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Abstract

Social evolution can be defined as the appearance of new forms of social or sociopolitical organization. In the case of the prehistoric record, such changes are perhaps most successfully studied when archaeologists collaborate with ethnologists or ethnohistorians. Although ethnologists can provide unequaled detail on agents and institutions, many evolutionary transitions took longer than any ethnologist's lifetime. The archaeological record therefore provides an important proving ground for evolutionary theory. In this review, I synthesize some of the evidence supporting social evolution from both Old World and New World archaeology. I also argue that for the study of social evolution to advance, the field of anthropology must be willing to generalize; to compare and contrast cultures from different parts of the world; and to search for common patterns in the ways human societies responded to similar challenges.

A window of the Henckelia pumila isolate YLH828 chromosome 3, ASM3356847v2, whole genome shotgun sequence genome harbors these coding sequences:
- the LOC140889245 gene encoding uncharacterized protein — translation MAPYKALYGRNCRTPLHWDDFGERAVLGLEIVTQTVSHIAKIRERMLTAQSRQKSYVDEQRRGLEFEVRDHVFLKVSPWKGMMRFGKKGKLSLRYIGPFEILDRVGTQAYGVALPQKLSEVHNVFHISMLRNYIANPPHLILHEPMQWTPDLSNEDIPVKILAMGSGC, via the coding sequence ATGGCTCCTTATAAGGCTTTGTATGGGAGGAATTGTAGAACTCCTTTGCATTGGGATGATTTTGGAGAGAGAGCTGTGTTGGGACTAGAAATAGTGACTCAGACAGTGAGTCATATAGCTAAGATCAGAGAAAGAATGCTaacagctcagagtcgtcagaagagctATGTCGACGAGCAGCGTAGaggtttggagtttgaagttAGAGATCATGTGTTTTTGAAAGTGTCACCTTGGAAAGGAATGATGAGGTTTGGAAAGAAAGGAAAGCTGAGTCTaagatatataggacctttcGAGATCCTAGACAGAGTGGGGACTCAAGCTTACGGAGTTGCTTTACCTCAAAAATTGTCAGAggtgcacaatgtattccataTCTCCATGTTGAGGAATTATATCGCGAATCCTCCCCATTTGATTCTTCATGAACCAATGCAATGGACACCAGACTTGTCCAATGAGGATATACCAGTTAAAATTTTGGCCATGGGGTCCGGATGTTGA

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/content/journals/10.1146/annurev.anthro.37.081407.085246
2008-10-21
2024-04-16
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/content/journals/10.1146/annurev.anthro.37.081407.085246
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  • Article Type: Review Article
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